One of the most interesting artists I had the chance to work with is the legendary choreographer Dianne McIntyre. It was my first show after I graduated grad school, at Crossroads Theatre. I was playing several characters and one of them had choreographed appearances all throughout the show. Dianne McIntyre was the choreographer of the show. The director, Ricardo Khan introduced me to her. She is so full of grace, so endearing, such a wonderful person. And then he and the rest of the team left and let us work together. She started creating, with me, trying and building and sweating. I don’t know when the time passed. I think it was 3–4 hours, with a short 10 minutes break. When Rick came back my entire choreography for the show was done. It was an amazing rehearsal with a unique artist.

Another interesting encounter that came to me, probably because I’ve just watched the Quincy Jones documentary on Netflix: I worked in the film “Vacuums”, shot in Bucharest, Quincy Jones was one of the Executive Producers. It is a stomp movie, a lot of big scenes with choreographed fight moments. The cast of stompers was big, we were rehearsing outside in an open space in pairs organized in lines. I was in one of the last lines from the entrance. We were fighting with long wooden sticks so it was loud. Suddenly, line with line the sound of the sticks started to drop, until we all automatically stopped — more than 40 people. I couldn’t see the entrance but it didn’t look like something happened. And then a whisper came from the front: “it’s Quincy, Quincy Jones!” The air literally just got heavier. The entire day was different, the only thing that went through my mind was: if I get to shake his hand it’s gonna be the same hand that had shaken Michael Jackson’s hand, and Dianna Ross’s and Ray Charles’ and Frank Sinatra’s and…. I did meet him later at the cast party and shook his hand, I remember him being such a lovely presence, very natural and funny, but he does carry an aura with him, it’s hard not to be at least a little intimidated.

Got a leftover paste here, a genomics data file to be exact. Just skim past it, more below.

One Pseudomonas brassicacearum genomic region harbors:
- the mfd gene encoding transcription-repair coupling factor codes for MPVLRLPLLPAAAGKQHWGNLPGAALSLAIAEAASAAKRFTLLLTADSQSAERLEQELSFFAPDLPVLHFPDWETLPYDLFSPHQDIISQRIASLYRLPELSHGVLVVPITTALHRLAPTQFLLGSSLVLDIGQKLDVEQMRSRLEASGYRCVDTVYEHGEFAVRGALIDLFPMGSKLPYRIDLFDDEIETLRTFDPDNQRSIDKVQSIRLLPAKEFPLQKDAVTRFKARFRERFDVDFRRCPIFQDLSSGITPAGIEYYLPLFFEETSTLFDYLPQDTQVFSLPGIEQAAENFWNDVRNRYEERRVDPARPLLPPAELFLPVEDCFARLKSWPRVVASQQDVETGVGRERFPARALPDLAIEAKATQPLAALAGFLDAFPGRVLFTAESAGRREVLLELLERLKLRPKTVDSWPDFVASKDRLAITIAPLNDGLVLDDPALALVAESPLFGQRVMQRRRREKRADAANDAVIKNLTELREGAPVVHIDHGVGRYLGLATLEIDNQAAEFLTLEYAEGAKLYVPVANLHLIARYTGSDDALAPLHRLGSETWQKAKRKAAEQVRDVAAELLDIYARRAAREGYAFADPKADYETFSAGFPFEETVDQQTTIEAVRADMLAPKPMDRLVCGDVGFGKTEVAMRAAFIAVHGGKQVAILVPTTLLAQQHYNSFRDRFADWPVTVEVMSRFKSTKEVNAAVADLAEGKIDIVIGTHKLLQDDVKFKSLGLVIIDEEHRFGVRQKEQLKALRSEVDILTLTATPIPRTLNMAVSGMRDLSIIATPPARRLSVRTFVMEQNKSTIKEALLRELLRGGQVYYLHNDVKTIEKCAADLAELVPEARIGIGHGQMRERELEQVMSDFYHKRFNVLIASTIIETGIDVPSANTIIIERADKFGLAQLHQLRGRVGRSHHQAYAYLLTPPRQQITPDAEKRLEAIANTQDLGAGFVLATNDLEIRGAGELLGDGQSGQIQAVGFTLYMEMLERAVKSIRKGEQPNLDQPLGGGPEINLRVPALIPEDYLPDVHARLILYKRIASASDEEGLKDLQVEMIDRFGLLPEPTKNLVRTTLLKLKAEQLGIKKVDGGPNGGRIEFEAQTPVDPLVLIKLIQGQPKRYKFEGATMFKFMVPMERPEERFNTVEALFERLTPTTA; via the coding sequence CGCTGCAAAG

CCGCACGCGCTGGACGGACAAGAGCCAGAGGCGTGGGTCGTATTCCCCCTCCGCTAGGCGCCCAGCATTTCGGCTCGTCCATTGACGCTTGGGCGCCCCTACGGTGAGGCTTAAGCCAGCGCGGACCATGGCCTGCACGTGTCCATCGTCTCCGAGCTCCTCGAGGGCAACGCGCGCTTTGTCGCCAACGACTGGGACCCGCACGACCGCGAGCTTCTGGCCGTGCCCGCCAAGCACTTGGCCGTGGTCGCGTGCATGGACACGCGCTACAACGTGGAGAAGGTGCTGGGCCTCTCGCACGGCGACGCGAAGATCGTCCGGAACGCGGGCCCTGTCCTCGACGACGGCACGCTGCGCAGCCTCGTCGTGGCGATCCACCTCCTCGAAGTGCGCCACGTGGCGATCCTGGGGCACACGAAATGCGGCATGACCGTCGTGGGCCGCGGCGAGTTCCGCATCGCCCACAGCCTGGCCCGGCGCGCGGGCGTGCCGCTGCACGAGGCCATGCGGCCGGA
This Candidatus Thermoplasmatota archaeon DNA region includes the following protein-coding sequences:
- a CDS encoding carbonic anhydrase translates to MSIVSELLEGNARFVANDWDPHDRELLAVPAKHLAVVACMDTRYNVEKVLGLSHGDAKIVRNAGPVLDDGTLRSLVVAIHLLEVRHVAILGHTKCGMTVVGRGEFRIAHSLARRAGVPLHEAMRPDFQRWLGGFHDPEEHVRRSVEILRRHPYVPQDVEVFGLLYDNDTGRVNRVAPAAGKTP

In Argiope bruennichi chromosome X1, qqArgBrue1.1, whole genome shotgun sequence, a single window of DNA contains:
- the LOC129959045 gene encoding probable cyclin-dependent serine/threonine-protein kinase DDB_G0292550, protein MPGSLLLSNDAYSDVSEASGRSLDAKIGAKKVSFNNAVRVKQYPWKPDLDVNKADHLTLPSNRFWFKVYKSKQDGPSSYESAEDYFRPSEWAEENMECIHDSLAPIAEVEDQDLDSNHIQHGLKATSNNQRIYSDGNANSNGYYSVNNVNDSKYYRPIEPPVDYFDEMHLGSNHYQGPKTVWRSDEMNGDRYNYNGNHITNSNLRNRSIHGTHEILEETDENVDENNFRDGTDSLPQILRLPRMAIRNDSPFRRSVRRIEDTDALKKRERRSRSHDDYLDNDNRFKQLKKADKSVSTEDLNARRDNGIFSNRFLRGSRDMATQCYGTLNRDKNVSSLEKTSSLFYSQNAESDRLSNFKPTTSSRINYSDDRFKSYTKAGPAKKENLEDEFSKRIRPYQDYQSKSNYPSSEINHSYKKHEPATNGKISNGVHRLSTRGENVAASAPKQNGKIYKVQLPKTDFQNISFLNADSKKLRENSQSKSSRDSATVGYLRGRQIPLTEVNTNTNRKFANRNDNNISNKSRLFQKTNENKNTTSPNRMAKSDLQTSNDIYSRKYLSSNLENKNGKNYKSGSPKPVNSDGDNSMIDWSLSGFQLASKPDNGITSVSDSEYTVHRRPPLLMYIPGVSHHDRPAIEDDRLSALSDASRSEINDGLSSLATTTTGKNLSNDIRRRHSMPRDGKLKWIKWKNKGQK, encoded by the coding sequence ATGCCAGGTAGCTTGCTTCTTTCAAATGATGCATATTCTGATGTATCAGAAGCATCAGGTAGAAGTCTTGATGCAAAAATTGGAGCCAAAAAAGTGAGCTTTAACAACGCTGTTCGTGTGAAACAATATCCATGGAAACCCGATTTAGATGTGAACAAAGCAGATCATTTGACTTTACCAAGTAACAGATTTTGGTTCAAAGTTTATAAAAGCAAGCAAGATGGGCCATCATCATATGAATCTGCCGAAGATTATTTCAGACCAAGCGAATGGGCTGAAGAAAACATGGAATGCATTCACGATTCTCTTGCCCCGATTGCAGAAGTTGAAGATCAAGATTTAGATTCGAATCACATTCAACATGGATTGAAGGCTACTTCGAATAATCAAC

Which tips would you recommend to your colleagues in your industry to help them to thrive and not “burn out”?

Stay connected to the world you want to be in. If you can’t perform or work in your industry now, watch, learn, ask, go out there, meet people, get inspired, listen, find your way, find your door.